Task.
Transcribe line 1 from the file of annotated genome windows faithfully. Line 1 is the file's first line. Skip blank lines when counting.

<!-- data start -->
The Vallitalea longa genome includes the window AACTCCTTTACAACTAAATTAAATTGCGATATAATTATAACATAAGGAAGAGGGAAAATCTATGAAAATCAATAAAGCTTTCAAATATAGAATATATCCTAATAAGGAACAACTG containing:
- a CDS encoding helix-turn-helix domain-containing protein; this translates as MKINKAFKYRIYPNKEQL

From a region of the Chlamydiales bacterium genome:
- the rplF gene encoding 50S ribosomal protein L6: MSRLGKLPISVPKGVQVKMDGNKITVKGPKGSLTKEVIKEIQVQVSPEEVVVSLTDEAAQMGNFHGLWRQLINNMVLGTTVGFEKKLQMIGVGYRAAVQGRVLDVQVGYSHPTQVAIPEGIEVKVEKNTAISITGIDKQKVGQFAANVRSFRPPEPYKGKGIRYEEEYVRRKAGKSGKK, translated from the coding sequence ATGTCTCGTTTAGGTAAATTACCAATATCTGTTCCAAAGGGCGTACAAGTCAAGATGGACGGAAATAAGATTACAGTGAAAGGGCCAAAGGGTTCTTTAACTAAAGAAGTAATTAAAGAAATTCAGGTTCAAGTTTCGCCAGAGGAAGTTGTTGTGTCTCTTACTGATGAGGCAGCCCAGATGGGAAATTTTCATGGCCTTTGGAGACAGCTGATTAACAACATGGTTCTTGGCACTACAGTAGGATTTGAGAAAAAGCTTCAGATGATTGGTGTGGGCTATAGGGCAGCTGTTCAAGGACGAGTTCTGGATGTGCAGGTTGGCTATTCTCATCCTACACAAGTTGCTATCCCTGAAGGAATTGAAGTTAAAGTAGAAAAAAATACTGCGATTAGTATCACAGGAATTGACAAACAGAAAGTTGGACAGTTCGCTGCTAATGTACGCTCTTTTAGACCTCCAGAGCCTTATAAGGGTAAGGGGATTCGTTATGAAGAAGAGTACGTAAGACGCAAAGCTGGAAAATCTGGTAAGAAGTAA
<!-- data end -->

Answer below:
The Vallitalea longa genome includes the window AACTCCTTTACAACTAAATTAAATTGCGATATAATTATAACATAAGGAAGAGGGAAAATCTATGAAAATCAATAAAGCTTTCAAATATAGAATATATCCTAATAAGGAACAACTG containing: